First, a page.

World

White House says next G7 to be held at Trump golf resort in Miami

The White House says it has chosen U.S. President Donald Trump's golf resort in Miami as the site for next year's Group of Seven summit.

Idea of holding event at Trump's resort criticized by government ethics watchdogs

The G7 summit will be held June 10-12 in Miami at Trump Doral. The idea of holding the event at U.S. President Donald Trump's golf resort has been criticized by government ethics watchdogs. (Jonathan Ernst/Reuters)

U.S. President Donald Trump will host next year's Group of Seven economic summit of developed nations' leaders at his Florida golf resort, a move Democrats and others decried as more evidence of the president misusing his office for personal gain.

White House acting chief of staff Mick Mulvaney on Thursday told a news conference that the G7 summit would take place at Trump National Doral golf resort near Miami on June 10-12 after the administration chose it from about a dozen potential sites.

The announcement comes just as the president accused Joe Biden's family of profiting from public office because of the Democratic Party candidate's son Hunter Biden's business activities in Ukraine when his father was vice-president.

Trump is also facing ongoing criticism and a number of congressional investigations over his finances and potential conflicts of interest stemming from his real estate business, which he still owns. He is also facing an impeachment inquiry into allegations he pursued political interests in his dealings with Ukraine.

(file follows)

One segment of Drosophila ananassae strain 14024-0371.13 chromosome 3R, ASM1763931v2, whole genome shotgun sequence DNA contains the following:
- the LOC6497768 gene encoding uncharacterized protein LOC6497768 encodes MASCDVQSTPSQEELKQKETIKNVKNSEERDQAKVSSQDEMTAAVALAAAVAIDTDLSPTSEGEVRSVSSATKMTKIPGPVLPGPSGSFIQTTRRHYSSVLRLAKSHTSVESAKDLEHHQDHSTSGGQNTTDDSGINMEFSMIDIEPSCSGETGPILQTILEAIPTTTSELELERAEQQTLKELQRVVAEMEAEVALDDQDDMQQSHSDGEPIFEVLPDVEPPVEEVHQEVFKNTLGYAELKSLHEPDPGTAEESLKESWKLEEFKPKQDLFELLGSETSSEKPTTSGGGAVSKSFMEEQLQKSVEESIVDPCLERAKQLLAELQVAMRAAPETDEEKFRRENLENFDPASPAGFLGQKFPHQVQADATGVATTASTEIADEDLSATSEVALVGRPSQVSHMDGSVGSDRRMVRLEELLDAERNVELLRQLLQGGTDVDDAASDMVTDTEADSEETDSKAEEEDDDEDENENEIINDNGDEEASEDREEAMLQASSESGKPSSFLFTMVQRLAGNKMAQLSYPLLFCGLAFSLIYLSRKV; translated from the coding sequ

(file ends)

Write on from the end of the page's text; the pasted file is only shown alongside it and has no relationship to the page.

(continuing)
The idea of holding the event at Trump's resort has been criticized by government ethics watchdogs.

Lawmakers decry choice, claim 'no one is above the law' 

The U.S. Constitution's emoluments clause prohibits government officials from receiving salaries, fees or profits from foreign and domestic governments without congressional approval. Democrats have said they would investigate Trump's plan to host the G7 at his property after he floated the idea in August.

House Speaker Nancy Pelosi and other Democratic lawmakers decried the choice.

"The Constitution is clear: the President cannot accept gifts or payments from foreign governments. No one is above the law," Pelosi wrote on Twitter.

House judiciary committee chair Jerrold Nadler, in a statement, called the announcement "among the most brazen examples yet of the President's corruption." Nadler said the committee would continue investigating "regarding these matters."

The Democratic National Committee said in a statement that it appeared that Trump was trying to resuscitate an unprofitable property that has "been hemorrhaging money."

In May, the Washington Post reported Doral's operating income had fallen 69 percent since 2015, citing company documents that it reviewed.

"The president is now officially using the power of his office to help prop up his struggling golf business," said Noah Bookbinder, executive director of Citizens for Responsibility and Ethics in Washington.

Trump "no longer sees fit even to pretend that he is constrained by the law or the Constitution," said Robert Weissman, president of Public Citizen.